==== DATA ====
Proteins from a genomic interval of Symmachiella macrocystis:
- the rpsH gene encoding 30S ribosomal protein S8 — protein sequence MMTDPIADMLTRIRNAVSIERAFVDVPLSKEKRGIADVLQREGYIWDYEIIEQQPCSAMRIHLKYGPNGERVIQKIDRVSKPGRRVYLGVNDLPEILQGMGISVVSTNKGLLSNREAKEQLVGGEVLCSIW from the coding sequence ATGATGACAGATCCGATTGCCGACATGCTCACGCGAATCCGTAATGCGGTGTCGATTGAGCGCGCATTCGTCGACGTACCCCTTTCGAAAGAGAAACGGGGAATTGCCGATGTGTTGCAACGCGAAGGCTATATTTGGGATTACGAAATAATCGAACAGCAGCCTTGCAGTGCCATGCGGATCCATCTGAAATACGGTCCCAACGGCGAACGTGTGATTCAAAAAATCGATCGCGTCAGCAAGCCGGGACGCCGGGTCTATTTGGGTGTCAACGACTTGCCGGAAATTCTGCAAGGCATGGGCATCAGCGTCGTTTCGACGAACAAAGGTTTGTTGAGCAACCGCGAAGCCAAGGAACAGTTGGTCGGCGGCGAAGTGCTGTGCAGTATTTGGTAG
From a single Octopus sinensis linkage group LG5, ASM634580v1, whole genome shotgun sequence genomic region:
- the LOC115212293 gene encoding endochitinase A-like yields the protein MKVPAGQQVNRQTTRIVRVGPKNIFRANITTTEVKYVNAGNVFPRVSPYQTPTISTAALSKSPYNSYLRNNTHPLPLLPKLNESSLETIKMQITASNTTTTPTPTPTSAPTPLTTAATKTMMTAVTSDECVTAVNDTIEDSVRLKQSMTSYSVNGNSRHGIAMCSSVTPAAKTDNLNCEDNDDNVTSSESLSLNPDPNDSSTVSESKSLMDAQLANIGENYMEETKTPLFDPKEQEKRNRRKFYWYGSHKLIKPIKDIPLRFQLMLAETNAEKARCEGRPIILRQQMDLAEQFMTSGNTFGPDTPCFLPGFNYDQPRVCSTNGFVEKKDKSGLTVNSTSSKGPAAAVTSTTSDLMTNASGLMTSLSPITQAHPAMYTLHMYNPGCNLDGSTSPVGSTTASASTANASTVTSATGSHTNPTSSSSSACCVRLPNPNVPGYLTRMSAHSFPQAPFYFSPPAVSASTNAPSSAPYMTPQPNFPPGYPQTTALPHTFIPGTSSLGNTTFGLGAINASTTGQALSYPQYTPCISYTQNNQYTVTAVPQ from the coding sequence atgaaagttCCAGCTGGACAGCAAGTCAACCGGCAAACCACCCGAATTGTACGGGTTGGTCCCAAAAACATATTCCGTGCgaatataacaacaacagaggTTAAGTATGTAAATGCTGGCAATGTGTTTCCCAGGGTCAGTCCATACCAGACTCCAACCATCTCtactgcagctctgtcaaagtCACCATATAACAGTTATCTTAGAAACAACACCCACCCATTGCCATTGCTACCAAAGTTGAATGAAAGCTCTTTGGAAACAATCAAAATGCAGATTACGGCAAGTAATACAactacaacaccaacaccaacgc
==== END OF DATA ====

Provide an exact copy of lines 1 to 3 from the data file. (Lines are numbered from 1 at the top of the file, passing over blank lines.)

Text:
Proteins from a genomic interval of Symmachiella macrocystis:
- the rpsH gene encoding 30S ribosomal protein S8 — protein sequence MMTDPIADMLTRIRNAVSIERAFVDVPLSKEKRGIADVLQREGYIWDYEIIEQQPCSAMRIHLKYGPNGERVIQKIDRVSKPGRRVYLGVNDLPEILQGMGISVVSTNKGLLSNREAKEQLVGGEVLCSIW from the coding sequence ATGATGACAGATCCGATTGCCGACATGCTCACGCGAATCCGTAATGCGGTGTCGATTGAGCGCGCATTCGTCGACGTACCCCTTTCGAAAGAGAAACGGGGAATTGCCGATGTGTTGCAACGCGAAGGCTATATTTGGGATTACGAAATAATCGAACAGCAGCCTTGCAGTGCCATGCGGATCCATCTGAAATACGGTCCCAACGGCGAACGTGTGATTCAAAAAATCGATCGCGTCAGCAAGCCGGGACGCCGGGTCTATTTGGGTGTCAACGACTTGCCGGAAATTCTGCAAGGCATGGGCATCAGCGTCGTTTCGACGAACAAAGGTTTGTTGAGCAACCGCGAAGCCAAGGAACAGTTGGTCGGCGGCGAAGTGCTGTGCAGTATTTGGTAG
From a single Octopus sinensis linkage group LG5, ASM634580v1, whole genome shotgun sequence genomic region: